Guitar picks are one of the most important tools in our arsenal. Each has its own shape, style, appearance, and sound, and each of them lasts for a different amount of time. There are many different properties a pick has that determine how long it will last. Everything from material, to your playing style, has some sort of effect on your pick’s durability.
Some guitar picks wear very fast, and there’s nothing more annoying than hearing the dull sound of a worn-out pick. For me, personally, there is nothing worse than expecting one sound and hearing another. On the other hand, there are picks that just don’t wear at all. They will literally last forever. But is it a good thing?
How Long Should A Pick Last?
When you play, you pick hit the strings and create friction. This friction is wearing both your pick and the strings. When you play a guitar pick that is so durable, it doesn’t “share” the wear with the strings. Meaning, your strings will wear a lot faster. There are some ways around it, such as beveling the pick in ways that allow it to glide easily across the strings by creating less friction (like speed bevels).
- Material – There are literally hundreds of different materials pick makers use to make guitar picks. Everything from
- Injection Process – In some materials, such as Nylon, the injection of the material into the mold contributes to the pick’s durability as much as the material itself. Most mass-produced picks (Jazz III, Dunlop 44P, and more) are a lot less durable compared to Rombo Picks and Attack Pik, which are made from the exact same material.
- The Tip’s Sharpness – This goes without saying, the sharper the tip, the faster it will wear and round.
- Thickness – The thicker the pick, the more it will last. On some designs, the tip is very sharp, and in that case you should know that the tip will still be sensitive to wearing even if the rest of the pick is 8mm thick.
- Playing Style – The more aggressive you’ll be in your playing, the faster your picks (and strings) will wear. The level of aggressivity of your playing can cause a very durable pick to wear very fast, and the other way around. A jazz III can last for years, while a highly durable Kirinite pick might start wearing after a month.
- Strings Gauge – The heavier your strings gauge is, the more they’ll “fight” the pick.
- The Shape Of The Tip – The sharper the tip of the pick is, the more fragile it is, and the more it will submit to being worn out by the strings. Speed bevels, for example, help a lot with extending a pick’s durability. A good example of that is Rock III, which is essentially a speed beveled Jazz III pick.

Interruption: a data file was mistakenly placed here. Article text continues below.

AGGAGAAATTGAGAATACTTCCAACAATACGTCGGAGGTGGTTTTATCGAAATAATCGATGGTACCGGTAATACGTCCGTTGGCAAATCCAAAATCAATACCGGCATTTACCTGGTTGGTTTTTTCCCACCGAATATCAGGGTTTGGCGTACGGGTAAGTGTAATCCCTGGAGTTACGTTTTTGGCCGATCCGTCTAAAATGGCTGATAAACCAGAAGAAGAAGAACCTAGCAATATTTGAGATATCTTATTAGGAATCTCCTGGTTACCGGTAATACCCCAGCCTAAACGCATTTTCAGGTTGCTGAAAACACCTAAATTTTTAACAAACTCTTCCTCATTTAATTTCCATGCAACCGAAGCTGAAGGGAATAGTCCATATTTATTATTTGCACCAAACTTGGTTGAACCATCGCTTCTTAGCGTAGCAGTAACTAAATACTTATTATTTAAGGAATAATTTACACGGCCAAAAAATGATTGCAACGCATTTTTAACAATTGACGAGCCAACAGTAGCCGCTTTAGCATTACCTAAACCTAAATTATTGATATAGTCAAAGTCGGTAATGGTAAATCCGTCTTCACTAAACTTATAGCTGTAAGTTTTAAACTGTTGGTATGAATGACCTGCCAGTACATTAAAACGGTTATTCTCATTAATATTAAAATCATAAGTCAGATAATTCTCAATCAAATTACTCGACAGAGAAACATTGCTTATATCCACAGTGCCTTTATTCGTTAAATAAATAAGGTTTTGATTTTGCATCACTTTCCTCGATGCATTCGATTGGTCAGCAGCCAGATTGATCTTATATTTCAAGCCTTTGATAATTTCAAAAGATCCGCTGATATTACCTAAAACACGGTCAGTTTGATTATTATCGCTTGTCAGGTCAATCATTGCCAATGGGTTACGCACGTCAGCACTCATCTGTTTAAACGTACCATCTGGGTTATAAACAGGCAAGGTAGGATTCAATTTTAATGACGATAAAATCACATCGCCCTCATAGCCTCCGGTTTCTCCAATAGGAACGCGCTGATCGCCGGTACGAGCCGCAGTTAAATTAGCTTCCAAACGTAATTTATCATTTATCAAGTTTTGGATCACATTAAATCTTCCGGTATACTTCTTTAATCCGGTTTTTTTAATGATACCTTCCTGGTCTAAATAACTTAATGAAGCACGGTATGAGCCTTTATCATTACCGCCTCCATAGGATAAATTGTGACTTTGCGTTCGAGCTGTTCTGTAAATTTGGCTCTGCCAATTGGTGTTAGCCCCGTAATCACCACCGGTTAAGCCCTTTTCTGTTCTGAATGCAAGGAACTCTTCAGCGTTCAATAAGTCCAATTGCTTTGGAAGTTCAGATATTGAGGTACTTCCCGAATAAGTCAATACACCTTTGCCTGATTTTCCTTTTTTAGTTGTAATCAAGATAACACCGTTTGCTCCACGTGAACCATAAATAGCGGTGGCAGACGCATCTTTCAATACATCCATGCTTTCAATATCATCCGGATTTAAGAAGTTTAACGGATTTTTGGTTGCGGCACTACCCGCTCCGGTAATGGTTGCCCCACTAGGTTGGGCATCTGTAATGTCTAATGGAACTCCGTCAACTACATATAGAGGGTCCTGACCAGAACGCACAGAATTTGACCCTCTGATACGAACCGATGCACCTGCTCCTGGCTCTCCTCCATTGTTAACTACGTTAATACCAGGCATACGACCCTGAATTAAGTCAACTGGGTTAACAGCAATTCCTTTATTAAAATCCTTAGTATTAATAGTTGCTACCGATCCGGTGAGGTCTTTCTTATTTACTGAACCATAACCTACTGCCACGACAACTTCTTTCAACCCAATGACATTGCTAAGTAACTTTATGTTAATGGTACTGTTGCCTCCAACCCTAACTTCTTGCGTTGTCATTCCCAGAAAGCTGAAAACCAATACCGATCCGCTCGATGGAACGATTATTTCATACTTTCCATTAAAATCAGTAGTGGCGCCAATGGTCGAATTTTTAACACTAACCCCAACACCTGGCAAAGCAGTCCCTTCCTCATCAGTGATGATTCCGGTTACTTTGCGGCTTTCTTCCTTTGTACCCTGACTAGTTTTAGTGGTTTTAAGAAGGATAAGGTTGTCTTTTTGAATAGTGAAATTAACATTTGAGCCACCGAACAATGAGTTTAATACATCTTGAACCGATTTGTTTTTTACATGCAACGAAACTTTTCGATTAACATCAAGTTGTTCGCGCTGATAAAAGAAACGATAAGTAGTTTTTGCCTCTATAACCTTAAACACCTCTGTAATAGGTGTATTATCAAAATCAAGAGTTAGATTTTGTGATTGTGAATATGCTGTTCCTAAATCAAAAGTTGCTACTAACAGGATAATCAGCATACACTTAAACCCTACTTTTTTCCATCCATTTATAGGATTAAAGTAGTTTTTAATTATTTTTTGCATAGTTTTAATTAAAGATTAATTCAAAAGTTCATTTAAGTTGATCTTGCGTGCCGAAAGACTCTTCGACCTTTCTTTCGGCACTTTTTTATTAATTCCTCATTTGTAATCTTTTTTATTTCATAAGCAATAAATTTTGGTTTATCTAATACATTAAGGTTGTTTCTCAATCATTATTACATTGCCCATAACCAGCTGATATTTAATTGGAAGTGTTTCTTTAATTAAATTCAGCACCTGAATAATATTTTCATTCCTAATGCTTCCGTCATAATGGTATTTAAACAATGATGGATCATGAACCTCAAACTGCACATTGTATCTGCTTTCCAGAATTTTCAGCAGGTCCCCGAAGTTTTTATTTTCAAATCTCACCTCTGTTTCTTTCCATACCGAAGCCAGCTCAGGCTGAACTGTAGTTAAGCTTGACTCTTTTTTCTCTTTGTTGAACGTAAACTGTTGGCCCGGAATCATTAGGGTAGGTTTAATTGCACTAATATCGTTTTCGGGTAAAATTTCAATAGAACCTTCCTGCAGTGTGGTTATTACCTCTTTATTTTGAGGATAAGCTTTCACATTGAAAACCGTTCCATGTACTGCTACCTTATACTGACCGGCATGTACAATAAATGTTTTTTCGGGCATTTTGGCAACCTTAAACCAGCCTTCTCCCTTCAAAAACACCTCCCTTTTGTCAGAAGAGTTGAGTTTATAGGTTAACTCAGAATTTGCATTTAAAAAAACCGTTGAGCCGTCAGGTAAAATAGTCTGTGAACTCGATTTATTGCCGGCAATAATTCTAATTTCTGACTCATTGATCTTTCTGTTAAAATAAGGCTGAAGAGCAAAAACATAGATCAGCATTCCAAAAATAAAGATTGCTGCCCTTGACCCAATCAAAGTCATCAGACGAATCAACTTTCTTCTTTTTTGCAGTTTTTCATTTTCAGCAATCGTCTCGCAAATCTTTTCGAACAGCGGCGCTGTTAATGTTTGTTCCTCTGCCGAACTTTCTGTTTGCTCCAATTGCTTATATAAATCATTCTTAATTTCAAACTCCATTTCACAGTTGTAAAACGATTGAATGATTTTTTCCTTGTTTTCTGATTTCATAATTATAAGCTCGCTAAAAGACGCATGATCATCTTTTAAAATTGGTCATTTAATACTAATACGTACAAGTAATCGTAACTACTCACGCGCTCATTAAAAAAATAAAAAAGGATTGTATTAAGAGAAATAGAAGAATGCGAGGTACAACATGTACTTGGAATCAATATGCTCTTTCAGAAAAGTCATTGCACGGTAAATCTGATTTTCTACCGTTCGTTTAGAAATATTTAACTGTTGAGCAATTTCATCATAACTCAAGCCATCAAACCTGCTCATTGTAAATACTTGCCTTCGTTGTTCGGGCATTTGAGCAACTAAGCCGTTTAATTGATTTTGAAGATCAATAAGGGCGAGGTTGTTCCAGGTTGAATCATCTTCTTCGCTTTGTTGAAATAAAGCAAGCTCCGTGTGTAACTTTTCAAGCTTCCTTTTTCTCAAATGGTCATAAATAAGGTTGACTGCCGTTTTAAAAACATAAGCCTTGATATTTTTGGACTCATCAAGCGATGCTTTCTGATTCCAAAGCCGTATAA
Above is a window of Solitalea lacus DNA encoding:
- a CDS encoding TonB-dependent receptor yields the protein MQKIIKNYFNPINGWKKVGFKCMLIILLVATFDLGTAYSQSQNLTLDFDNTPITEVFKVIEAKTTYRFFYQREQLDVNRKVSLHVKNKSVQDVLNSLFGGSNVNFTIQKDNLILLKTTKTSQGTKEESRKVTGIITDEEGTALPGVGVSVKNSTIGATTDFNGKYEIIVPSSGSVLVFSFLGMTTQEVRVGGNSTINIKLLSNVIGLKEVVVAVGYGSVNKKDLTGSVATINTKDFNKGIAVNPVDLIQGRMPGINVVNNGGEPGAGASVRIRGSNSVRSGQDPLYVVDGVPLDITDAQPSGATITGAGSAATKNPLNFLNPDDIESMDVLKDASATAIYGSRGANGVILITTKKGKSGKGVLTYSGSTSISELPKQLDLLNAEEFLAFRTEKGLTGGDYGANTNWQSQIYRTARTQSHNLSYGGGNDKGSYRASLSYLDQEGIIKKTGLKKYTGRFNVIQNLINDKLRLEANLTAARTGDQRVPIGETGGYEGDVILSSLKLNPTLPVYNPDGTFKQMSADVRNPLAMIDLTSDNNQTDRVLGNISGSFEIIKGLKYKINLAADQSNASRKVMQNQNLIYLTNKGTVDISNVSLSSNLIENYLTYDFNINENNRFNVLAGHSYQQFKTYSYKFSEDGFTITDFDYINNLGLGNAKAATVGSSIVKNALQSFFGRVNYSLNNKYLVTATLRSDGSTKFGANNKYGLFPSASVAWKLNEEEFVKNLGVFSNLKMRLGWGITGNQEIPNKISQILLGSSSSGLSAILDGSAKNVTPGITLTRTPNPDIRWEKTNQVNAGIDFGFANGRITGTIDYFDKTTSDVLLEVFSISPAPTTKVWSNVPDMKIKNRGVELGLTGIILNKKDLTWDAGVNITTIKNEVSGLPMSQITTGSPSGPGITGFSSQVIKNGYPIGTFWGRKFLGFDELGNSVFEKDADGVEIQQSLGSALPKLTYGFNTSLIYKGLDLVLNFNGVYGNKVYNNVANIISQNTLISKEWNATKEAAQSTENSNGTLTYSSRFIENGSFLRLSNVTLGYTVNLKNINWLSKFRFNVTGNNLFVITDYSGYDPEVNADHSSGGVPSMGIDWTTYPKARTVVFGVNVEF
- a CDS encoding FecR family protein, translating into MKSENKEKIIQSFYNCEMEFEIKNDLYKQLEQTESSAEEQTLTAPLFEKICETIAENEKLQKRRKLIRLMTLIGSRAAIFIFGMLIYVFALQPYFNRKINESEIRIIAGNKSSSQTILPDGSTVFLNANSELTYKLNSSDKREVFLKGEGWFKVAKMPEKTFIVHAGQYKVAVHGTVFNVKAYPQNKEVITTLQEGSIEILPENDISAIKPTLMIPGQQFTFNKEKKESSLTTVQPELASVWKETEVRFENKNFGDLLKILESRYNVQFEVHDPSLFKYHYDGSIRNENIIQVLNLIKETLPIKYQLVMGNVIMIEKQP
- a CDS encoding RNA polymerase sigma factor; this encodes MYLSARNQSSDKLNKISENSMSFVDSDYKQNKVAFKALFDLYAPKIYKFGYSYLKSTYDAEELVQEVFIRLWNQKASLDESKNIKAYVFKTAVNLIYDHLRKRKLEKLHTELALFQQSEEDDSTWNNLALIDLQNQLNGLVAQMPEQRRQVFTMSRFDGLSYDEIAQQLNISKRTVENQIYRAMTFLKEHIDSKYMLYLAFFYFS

How Long Do Guitar Picks Last?
To answer this question we need to take everything into account. What’s the material you’re using? How aggressive are you? What’s the gauge of your picks and strings? How sharp is the tip of your pick? Depending on the answers to these questions, your pick can last anywhere between a few hours and a few months. Some picks can last a lot longer than that, even for years.
There are some rules of thumb though. Here are a few of the most common picks, together with their expected durability:
- Celluloid and common Nylon picks can last a few weeks, up to a month if you are playing gently.
- Ultem and Ultex are very durable and can last for a year.
- Acetal, Delrin, and Tortex picks can last between 1-3 months, could be a bit more if you are not too aggressive.
- Acrylic picks will last for 1-2 years, but partially because they are usually thicker, too.
- Slowly heated Nylon will last for a lot longer than regular Nylon picks, sometimes more than a year.
- Wooden picks can last anywhere between a few weeks to a few years. It depends on the species of the wood. The harder it is, the more it will last. You can always sand a wooden pick back into shape.
How Can I Make My Guitar Picks Last Longer?
- If you have a favorite pick and you want to keep using it, you can try to angle your pick when you play. This way it will resist the string a bit less, resulting in it lasting a bit longer.
- Playing more efficiently will help you get the same sound while using less power. This will help your picks to last longer, as well as with hand fatigue.
- Play softer. This goes without saying.
- If playing more efficiently or softer is not enough Rock’n’Roll for you, try the higher gauge version of the picks you already like. It won’t be exactly the same, but it might be close enough.
- If you’re willing to try out new picks, I’d highly recommend using a high durability pick. It can be made of any of the materials listed above, and tons of others. Most boutique guitar pick makers are designing their picks to last longer.
High Durability Picks